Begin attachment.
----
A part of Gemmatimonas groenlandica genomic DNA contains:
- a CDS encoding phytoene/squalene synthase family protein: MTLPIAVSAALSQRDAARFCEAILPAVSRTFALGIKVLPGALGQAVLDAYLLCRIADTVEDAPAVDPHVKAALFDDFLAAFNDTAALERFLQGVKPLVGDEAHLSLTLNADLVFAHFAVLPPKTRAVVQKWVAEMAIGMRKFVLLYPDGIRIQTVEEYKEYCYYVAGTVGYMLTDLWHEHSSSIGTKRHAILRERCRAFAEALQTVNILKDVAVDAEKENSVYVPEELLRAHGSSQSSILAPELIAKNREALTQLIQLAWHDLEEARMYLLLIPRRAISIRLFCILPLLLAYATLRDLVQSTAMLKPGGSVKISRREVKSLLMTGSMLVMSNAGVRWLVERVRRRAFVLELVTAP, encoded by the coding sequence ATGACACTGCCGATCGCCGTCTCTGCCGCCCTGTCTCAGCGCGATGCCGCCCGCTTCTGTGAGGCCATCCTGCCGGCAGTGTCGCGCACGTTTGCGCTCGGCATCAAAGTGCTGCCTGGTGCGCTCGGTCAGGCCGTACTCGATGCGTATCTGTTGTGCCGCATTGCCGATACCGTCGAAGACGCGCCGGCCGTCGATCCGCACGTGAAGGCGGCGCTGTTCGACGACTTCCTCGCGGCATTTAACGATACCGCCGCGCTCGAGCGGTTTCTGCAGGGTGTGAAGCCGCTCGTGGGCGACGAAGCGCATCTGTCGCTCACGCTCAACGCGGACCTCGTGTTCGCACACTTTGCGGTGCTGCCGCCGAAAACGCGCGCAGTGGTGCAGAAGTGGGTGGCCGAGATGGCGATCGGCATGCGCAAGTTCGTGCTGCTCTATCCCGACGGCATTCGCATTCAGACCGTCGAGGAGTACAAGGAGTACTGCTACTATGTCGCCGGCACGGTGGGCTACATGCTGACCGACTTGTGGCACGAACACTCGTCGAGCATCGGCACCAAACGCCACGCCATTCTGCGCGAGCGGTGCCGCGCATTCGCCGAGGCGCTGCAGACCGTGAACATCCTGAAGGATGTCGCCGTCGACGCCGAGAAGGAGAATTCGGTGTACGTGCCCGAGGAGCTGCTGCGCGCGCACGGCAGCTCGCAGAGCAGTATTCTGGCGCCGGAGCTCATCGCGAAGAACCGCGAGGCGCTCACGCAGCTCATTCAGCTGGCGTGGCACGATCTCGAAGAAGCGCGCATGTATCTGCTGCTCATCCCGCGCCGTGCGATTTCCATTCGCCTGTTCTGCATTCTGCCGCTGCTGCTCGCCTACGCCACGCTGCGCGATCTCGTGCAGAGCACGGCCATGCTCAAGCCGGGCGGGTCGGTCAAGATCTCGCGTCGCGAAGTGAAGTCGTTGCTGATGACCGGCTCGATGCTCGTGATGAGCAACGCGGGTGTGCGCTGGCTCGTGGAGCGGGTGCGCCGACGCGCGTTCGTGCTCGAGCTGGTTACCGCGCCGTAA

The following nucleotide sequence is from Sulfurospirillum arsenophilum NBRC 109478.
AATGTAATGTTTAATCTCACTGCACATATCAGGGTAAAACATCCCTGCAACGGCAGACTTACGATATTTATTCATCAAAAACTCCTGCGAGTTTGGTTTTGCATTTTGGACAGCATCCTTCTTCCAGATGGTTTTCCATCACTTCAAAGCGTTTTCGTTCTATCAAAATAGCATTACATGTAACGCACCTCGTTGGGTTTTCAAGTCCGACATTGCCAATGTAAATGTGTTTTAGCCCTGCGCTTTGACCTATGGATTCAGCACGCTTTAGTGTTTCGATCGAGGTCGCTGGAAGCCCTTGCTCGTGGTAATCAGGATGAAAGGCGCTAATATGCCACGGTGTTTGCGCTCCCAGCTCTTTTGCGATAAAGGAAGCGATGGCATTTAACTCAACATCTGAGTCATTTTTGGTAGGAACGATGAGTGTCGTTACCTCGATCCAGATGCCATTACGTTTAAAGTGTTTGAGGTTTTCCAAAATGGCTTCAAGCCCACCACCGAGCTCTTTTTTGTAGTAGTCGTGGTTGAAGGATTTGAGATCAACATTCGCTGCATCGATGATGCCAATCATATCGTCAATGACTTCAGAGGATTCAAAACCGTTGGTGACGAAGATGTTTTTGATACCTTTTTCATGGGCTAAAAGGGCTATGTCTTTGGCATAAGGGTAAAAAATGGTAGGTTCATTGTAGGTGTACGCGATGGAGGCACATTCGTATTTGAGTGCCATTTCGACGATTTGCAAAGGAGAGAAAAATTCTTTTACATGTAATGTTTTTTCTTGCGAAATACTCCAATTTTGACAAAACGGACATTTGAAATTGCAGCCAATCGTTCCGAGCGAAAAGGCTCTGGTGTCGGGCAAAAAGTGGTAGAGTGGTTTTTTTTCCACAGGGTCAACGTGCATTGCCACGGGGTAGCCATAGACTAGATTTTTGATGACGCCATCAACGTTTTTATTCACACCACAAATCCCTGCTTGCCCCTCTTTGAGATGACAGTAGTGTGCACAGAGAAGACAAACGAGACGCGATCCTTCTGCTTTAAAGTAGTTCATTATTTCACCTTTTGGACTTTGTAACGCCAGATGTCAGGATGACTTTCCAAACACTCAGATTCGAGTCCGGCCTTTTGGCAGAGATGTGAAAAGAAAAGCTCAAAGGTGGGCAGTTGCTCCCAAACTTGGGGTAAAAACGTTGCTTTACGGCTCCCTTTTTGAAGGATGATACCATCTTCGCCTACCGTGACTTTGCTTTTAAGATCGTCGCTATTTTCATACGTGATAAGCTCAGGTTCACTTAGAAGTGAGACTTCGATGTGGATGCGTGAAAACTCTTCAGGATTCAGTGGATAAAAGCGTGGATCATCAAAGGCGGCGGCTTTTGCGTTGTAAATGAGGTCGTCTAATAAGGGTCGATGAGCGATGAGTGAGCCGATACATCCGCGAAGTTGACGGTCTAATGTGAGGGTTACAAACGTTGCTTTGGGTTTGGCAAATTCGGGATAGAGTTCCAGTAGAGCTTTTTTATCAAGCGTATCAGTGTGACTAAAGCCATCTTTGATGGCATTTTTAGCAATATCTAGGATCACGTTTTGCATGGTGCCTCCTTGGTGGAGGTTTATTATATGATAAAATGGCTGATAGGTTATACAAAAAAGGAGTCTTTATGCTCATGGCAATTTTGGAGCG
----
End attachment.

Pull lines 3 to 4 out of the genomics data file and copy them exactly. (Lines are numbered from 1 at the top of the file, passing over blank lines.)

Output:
The following nucleotide sequence is from Sulfurospirillum arsenophilum NBRC 109478.
AATGTAATGTTTAATCTCACTGCACATATCAGGGTAAAACATCCCTGCAACGGCAGACTTACGATATTTATTCATCAAAAACTCCTGCGAGTTTGGTTTTGCATTTTGGACAGCATCCTTCTTCCAGATGGTTTTCCATCACTTCAAAGCGTTTTCGTTCTATCAAAATAGCATTACATGTAACGCACCTCGTTGGGTTTTCAAGTCCGACATTGCCAATGTAAATGTGTTTTAGCCCTGCGCTTTGACCTATGGATTCAGCACGCTTTAGTGTTTCGATCGAGGTCGCTGGAAGCCCTTGCTCGTGGTAATCAGGATGAAAGGCGCTAATATGCCACGGTGTTTGCGCTCCCAGCTCTTTTGCGATAAAGGAAGCGATGGCATTTAACTCAACATCTGAGTCATTTTTGGTAGGAACGATGAGTGTCGTTACCTCGATCCAGATGCCATTACGTTTAAAGTGTTTGAGGTTTTCCAAAATGGCTTCAAGCCCACCACCGAGCTCTTTTTTGTAGTAGTCGTGGTTGAAGGATTTGAGATCAACATTCGCTGCATCGATGATGCCAATCATATCGTCAATGACTTCAGAGGATTCAAAACCGTTGGTGACGAAGATGTTTTTGATACCTTTTTCATGGGCTAAAAGGGCTATGTCTTTGGCATAAGGGTAAAAAATGGTAGGTTCATTGTAGGTGTACGCGATGGAGGCACATTCGTATTTGAGTGCCATTTCGACGATTTGCAAAGGAGAGAAAAATTCTTTTACATGTAATGTTTTTTCTTGCGAAATACTCCAATTTTGACAAAACGGACATTTGAAATTGCAGCCAATCGTTCCGAGCGAAAAGGCTCTGGTGTCGGGCAAAAAGTGGTAGAGTGGTTTTTTTTCCACAGGGTCAACGTGCATTGCCACGGGGTAGCCATAGACTAGATTTTTGATGACGCCATCAACGTTTTTATTCACACCACAAATCCCTGCTTGCCCCTCTTTGAGATGACAGTAGTGTGCACAGAGAAGACAAACGAGACGCGATCCTTCTGCTTTAAAGTAGTTCATTATTTCACCTTTTGGACTTTGTAACGCCAGATGTCAGGATGACTTTCCAAACACTCAGATTCGAGTCCGGCCTTTTGGCAGAGATGTGAAAAGAAAAGCTCAAAGGTGGGCAGTTGCTCCCAAACTTGGGGTAAAAACGTTGCTTTACGGCTCCCTTTTTGAAGGATGATACCATCTTCGCCTACCGTGACTTTGCTTTTAAGATCGTCGCTATTTTCATACGTGATAAGCTCAGGTTCACTTAGAAGTGAGACTTCGATGTGGATGCGTGAAAACTCTTCAGGATTCAGTGGATAAAAGCGTGGATCATCAAAGGCGGCGGCTTTTGCGTTGTAAATGAGGTCGTCTAATAAGGGTCGATGAGCGATGAGTGAGCCGATACATCCGCGAAGTTGACGGTCTAATGTGAGGGTTACAAACGTTGCTTTGGGTTTGGCAAATTCGGGATAGAGTTCCAGTAGAGCTTTTTTATCAAGCGTATCAGTGTGACTAAAGCCATCTTTGATGGCATTTTTAGCAATATCTAGGATCACGTTTTGCATGGTGCCTCCTTGGTGGAGGTTTATTATATGATAAAATGGCTGATAGGTTATACAAAAAAGGAGTCTTTATGCTCATGGCAATTTTGGAGCG